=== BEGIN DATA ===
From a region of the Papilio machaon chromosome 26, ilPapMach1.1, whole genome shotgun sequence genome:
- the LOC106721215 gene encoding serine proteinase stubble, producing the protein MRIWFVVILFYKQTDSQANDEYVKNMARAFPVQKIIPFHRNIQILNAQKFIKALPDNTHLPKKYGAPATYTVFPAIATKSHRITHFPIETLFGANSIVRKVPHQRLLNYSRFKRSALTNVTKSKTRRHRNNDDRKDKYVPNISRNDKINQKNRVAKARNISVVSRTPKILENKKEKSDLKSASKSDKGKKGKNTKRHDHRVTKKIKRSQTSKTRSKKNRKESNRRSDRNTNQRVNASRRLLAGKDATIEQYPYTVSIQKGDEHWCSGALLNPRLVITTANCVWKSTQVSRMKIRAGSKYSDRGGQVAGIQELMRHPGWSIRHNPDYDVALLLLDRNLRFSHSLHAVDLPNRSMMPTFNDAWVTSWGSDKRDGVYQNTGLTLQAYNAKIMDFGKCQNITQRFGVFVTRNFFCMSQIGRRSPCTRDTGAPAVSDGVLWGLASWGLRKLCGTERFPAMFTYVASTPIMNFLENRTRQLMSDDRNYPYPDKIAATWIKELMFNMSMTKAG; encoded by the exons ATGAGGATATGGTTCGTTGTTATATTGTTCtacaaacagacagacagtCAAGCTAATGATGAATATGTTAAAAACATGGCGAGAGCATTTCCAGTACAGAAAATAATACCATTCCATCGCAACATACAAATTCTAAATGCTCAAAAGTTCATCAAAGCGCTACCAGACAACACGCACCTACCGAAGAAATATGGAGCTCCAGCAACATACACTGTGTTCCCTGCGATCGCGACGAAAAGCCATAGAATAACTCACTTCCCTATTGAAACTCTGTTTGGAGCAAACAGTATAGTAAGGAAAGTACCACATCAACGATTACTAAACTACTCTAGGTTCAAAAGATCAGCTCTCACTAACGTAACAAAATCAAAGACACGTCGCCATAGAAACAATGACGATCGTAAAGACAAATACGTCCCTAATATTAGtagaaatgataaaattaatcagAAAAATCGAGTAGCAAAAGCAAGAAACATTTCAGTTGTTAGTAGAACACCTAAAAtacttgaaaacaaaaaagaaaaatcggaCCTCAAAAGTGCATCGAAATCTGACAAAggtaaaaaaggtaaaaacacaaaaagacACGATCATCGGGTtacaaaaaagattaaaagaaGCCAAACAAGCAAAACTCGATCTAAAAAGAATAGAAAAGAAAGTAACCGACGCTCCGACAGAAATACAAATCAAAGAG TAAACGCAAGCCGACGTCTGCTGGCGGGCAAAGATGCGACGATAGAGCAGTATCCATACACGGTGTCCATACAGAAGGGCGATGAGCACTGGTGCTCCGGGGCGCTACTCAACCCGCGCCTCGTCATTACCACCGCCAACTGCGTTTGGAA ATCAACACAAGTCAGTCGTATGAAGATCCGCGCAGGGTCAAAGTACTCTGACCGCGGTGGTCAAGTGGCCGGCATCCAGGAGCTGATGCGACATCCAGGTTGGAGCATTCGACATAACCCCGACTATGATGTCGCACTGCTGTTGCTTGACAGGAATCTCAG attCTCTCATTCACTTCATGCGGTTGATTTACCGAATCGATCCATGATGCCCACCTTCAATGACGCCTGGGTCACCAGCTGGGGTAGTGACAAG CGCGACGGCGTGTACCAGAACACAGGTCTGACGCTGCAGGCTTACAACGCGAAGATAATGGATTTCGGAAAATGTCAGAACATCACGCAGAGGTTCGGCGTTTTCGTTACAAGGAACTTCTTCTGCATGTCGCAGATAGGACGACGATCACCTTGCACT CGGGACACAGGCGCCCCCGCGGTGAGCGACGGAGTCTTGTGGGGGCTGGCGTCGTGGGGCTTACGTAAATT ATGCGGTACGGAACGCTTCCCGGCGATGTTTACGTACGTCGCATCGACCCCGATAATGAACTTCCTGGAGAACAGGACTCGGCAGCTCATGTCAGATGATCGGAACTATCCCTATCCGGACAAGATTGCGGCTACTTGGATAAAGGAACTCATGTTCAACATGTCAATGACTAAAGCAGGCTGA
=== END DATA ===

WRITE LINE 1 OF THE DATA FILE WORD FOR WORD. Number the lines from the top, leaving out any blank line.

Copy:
From a region of the Papilio machaon chromosome 26, ilPapMach1.1, whole genome shotgun sequence genome: